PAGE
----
Published: Monday, 09 September 2013 02:42
Jan Nicolaas Kind –Brazil
Many moons ago, it must have been in the summer of 1968 while I still living in Amsterdam, that, for the first time in my life, I was told that such a thing as Theosophy exists. The man who was good enough to open that door for me was an elderly, well-known Jewish musician who miraculously had survived the horrors of World War II. I was fascinated to hear from him about the laws of cause and effects, karma, reincarnation, the visible and invisible worlds, tolerance and compassion, freedom of thought, and how music creates energies, influencing people’s minds and their environment.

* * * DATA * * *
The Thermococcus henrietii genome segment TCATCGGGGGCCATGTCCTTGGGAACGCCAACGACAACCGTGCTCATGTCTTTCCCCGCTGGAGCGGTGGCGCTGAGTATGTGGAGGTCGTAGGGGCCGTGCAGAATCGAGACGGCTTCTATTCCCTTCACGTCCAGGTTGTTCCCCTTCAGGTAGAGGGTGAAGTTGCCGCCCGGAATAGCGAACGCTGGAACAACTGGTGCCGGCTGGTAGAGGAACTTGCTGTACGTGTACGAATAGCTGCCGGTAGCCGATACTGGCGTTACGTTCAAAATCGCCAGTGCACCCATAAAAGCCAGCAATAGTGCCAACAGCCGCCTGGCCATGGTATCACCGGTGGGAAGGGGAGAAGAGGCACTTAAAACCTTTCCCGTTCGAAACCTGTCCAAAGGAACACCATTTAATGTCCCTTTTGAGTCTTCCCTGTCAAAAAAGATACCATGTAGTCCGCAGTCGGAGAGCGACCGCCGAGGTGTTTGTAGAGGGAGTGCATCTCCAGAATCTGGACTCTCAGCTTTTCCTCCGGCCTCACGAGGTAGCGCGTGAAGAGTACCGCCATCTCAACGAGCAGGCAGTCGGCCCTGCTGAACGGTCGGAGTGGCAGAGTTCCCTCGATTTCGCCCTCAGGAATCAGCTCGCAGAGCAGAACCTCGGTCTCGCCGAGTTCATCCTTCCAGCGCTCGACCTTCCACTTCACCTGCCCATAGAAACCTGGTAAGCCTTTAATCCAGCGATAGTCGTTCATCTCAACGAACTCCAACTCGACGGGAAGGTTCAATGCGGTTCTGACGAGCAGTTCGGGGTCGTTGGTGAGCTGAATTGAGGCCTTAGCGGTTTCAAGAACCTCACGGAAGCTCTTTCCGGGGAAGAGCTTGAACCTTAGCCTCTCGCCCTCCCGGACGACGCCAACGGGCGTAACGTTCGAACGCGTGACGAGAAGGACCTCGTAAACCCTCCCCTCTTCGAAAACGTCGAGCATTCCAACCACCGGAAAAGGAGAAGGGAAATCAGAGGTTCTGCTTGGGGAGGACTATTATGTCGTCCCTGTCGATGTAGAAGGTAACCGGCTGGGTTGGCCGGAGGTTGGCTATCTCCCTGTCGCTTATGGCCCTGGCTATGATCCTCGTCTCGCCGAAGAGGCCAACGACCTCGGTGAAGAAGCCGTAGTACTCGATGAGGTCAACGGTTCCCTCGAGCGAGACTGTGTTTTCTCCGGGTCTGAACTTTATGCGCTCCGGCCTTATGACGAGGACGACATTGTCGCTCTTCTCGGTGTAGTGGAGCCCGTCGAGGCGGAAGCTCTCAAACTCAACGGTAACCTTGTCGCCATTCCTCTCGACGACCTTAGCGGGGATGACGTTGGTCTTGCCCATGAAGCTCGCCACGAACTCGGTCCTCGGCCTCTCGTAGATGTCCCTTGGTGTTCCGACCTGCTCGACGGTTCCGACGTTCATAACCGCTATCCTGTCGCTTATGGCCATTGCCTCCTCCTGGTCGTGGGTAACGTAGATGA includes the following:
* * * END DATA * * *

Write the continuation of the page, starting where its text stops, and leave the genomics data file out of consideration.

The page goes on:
I remember it vividly how we took walks in a park in the capital of The Netherlands. When we would sit down on a bench, he always started to tell me about his long and interesting life as a violinist and conductor, the artists and composers he had met, his years in Paris, the loves of his life and … Theosophy.
At the time, the colorful and vibrant sixties, my head was filled with Jim Morrison, Jimi Hendrix, and the Iron Butterfly. I was certain that I was going to change the world. Bob Dylan was my hero, the war in Vietnam was horrible, Woodstock was still in the making, and at night I sat down together with some student friends of mine, trying to understand what Jean Paul Sartre meant when he wrote that humans are condemned to be free. In addition to all that, this old man was talking to me about Theosophy.
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